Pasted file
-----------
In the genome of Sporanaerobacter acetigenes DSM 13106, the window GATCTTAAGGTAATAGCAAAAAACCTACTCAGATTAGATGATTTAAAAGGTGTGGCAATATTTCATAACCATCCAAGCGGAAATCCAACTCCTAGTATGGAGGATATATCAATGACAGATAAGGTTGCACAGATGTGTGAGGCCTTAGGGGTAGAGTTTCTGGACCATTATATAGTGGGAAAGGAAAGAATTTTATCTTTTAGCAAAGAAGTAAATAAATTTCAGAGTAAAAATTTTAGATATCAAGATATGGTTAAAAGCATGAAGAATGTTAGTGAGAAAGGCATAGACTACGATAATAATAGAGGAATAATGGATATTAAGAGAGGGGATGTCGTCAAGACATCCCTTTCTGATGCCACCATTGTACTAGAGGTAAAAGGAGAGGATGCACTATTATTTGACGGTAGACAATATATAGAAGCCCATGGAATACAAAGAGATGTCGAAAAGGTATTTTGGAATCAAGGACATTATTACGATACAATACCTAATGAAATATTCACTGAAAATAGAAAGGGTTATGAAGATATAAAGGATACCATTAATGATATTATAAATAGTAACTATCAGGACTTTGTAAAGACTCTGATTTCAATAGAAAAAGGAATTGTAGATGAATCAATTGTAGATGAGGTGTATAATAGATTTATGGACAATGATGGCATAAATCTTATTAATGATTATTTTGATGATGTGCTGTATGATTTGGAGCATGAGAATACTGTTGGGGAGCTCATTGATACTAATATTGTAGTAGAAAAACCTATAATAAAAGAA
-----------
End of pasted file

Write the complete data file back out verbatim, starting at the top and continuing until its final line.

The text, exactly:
In the genome of Sporanaerobacter acetigenes DSM 13106, the window GATCTTAAGGTAATAGCAAAAAACCTACTCAGATTAGATGATTTAAAAGGTGTGGCAATATTTCATAACCATCCAAGCGGAAATCCAACTCCTAGTATGGAGGATATATCAATGACAGATAAGGTTGCACAGATGTGTGAGGCCTTAGGGGTAGAGTTTCTGGACCATTATATAGTGGGAAAGGAAAGAATTTTATCTTTTAGCAAAGAAGTAAATAAATTTCAGAGTAAAAATTTTAGATATCAAGATATGGTTAAAAGCATGAAGAATGTTAGTGAGAAAGGCATAGACTACGATAATAATAGAGGAATAATGGATATTAAGAGAGGGGATGTCGTCAAGACATCCCTTTCTGATGCCACCATTGTACTAGAGGTAAAAGGAGAGGATGCACTATTATTTGACGGTAGACAATATATAGAAGCCCATGGAATACAAAGAGATGTCGAAAAGGTATTTTGGAATCAAGGACATTATTACGATACAATACCTAATGAAATATTCACTGAAAATAGAAAGGGTTATGAAGATATAAAGGATACCATTAATGATATTATAAATAGTAACTATCAGGACTTTGTAAAGACTCTGATTTCAATAGAAAAAGGAATTGTAGATGAATCAATTGTAGATGAGGTGTATAATAGATTTATGGACAATGATGGCATAAATCTTATTAATGATTATTTTGATGATGTGCTGTATGATTTGGAGCATGAGAATACTGTTGGGGAGCTCATTGATACTAATATTGTAGTAGAAAAACCTATAATAAAAGAA